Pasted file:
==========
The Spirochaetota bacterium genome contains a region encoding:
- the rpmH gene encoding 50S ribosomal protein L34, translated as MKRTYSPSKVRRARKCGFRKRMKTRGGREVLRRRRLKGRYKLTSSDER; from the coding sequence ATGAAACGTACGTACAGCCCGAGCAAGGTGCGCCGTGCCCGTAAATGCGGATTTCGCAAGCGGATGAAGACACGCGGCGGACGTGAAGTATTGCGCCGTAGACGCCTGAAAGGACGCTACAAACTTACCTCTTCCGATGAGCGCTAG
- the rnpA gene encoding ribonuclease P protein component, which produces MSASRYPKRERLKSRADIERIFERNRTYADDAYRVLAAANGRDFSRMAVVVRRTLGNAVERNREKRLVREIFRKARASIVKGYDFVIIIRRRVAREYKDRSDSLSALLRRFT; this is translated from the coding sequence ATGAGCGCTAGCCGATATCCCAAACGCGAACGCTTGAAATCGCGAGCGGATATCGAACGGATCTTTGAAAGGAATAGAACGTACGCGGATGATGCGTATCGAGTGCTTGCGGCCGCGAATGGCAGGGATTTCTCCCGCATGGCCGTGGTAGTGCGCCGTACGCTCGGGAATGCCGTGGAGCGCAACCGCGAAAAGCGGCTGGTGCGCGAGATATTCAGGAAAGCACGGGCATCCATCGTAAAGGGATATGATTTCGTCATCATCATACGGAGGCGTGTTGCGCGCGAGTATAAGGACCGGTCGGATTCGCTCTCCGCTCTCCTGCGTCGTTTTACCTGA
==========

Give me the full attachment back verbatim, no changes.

The Spirochaetota bacterium genome contains a region encoding:
- the rpmH gene encoding 50S ribosomal protein L34, translated as MKRTYSPSKVRRARKCGFRKRMKTRGGREVLRRRRLKGRYKLTSSDER; from the coding sequence ATGAAACGTACGTACAGCCCGAGCAAGGTGCGCCGTGCCCGTAAATGCGGATTTCGCAAGCGGATGAAGACACGCGGCGGACGTGAAGTATTGCGCCGTAGACGCCTGAAAGGACGCTACAAACTTACCTCTTCCGATGAGCGCTAG
- the rnpA gene encoding ribonuclease P protein component, which produces MSASRYPKRERLKSRADIERIFERNRTYADDAYRVLAAANGRDFSRMAVVVRRTLGNAVERNREKRLVREIFRKARASIVKGYDFVIIIRRRVAREYKDRSDSLSALLRRFT; this is translated from the coding sequence ATGAGCGCTAGCCGATATCCCAAACGCGAACGCTTGAAATCGCGAGCGGATATCGAACGGATCTTTGAAAGGAATAGAACGTACGCGGATGATGCGTATCGAGTGCTTGCGGCCGCGAATGGCAGGGATTTCTCCCGCATGGCCGTGGTAGTGCGCCGTACGCTCGGGAATGCCGTGGAGCGCAACCGCGAAAAGCGGCTGGTGCGCGAGATATTCAGGAAAGCACGGGCATCCATCGTAAAGGGATATGATTTCGTCATCATCATACGGAGGCGTGTTGCGCGCGAGTATAAGGACCGGTCGGATTCGCTCTCCGCTCTCCTGCGTCGTTTTACCTGA